SL Team needs to believe in themselves
Losing a Test match inside three and half days wasn't the ideal start for Sri Lanka in 2017. This is especially critical as it did come on the back of losing the 1st Test in the series too and with this game the series is done and dusted for the visitors. The third and final Test starts on 12 January at the Wanderers in Johannesburg.
This game will provide the Lankans with the consolation of some redemption to build on their lost pride, though one wonders how practical that feeling will be under the circumstances. As we discussed in our earlier columns, Sri Lanka's best chance was in the first Test at Port Elizabeth where the pitch was on the slow side and was far more suited to the Sri Lankan style of play.
The pitch at the 2nd Test venue (and also the 3rd Test venue), was certain to have something for the quicker bowlers with the ball not just nipping around but also offering pace and bounce to the faster bowlers. What we witnessed at Newlands in Cape Town was exactly that with the batsmen put under extreme pressure by the quicker men of the South Africans.
The silver lining for the Sri Lankans was the fast bowling of not just Lahiru Kumara but Suranga Lakmal too.
I believe Lakmal in particular has matured immensely. He is fast developing into the spearhead's role of the Sri Lankan pace attack and has definitely filled the boots of the injured Dammika Prasad. What stood out in Lakmal's bowling has been the rhythm and the control that goes into his deliveries. Besides, he has realized that he could never be a genuinely fast bowler and seem to have abandoned the thought of touching the 140 kmph mark. Instead what he has done is to bowl with greater control in the mid 130's and seems to be getting far better results.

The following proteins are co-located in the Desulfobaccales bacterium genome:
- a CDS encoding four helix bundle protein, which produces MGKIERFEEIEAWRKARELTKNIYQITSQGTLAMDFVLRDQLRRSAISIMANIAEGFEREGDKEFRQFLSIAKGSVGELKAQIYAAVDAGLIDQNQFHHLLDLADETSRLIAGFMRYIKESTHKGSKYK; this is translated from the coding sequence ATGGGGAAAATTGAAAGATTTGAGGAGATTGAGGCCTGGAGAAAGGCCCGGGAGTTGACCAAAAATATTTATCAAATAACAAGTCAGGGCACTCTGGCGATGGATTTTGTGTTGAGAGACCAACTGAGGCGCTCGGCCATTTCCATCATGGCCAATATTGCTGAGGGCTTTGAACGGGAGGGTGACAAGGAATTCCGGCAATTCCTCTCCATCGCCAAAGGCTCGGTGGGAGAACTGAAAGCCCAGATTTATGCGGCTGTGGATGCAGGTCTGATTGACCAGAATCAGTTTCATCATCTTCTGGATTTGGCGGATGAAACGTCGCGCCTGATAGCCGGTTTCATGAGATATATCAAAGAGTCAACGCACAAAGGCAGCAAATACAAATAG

His partner the young Lahiru Kumara is definitely someone that is bound to go a long way provided he can stay fit. I like what was seen on display and I don't just mean the pace he bowled. His maturity, control and not being overawed by the likes of Amla and co is an indication that he is a fast learner. The delivery that dismissed Amla in particular confirms his quality as there is no doubt he could have dismissed some of the best batsmen in the world with such bowling. His six wickets - though slightly expensive - showed the penetration that he carries with him which will only get better as he matures.
As for good and positive news, the Sri Lankans didn't have anything else to show. The rest of the story is definitely bad news. Letting the South Africans off the hook after being 3/66 was the first and the most drastic of mistakes the Lankans did. On a pitch where there was plenty of help for the faster bowlers, ideally you should keep a good Test batting side to around 250 after the toss was won. The Sri Lankans definitely had that opportunity, only to let it out of their grasp by allowing the home team to eventually end up with 392, which just allowed the momentum to swing away from the visitors.
I believe that was a defining moment of the game, for from that point it appeared that the Lankans were always playing catch up stuff than really being in the game and attacking. On the back of the first innings where the South Africans could have been made to be dismissed, conceding a large first innings lead wasn't ideal for the Lankans too, and once that happened, the game was done and dusted with the result sealed. Sri Lanka from that point had no chance of coming back despite all the bravado that the team and the fans put up.
One thing that is clear in the results of the two Tests is the Lankans are totally out of depth in conditions that are foreign to them, just like what England faced just recently in India. It confirms the fact that despite looking good at home a team can be reduced to virtual below average when playing away, unless the home team is bad or played bad cricket. Examples are the recent tours by Sri Lanka to Zimbabwe and the South African tour to Australia.
The best hope for the Lankans as I said, is to give a better account of themselves in the third Test, as the greatest challenge could be the defeated mindset that tends to stick with a team, especially in situations like this. Whilst the senior cricketers will know how to fight such a mental situation, the challenge will be for the lesser experienced players to believe that they can do it.
Hence, the challenge for the rest of the tour for the Sri Lankans is not only on the field but off it too, and that is to get the men motivated and keep them believing on the job ahead.
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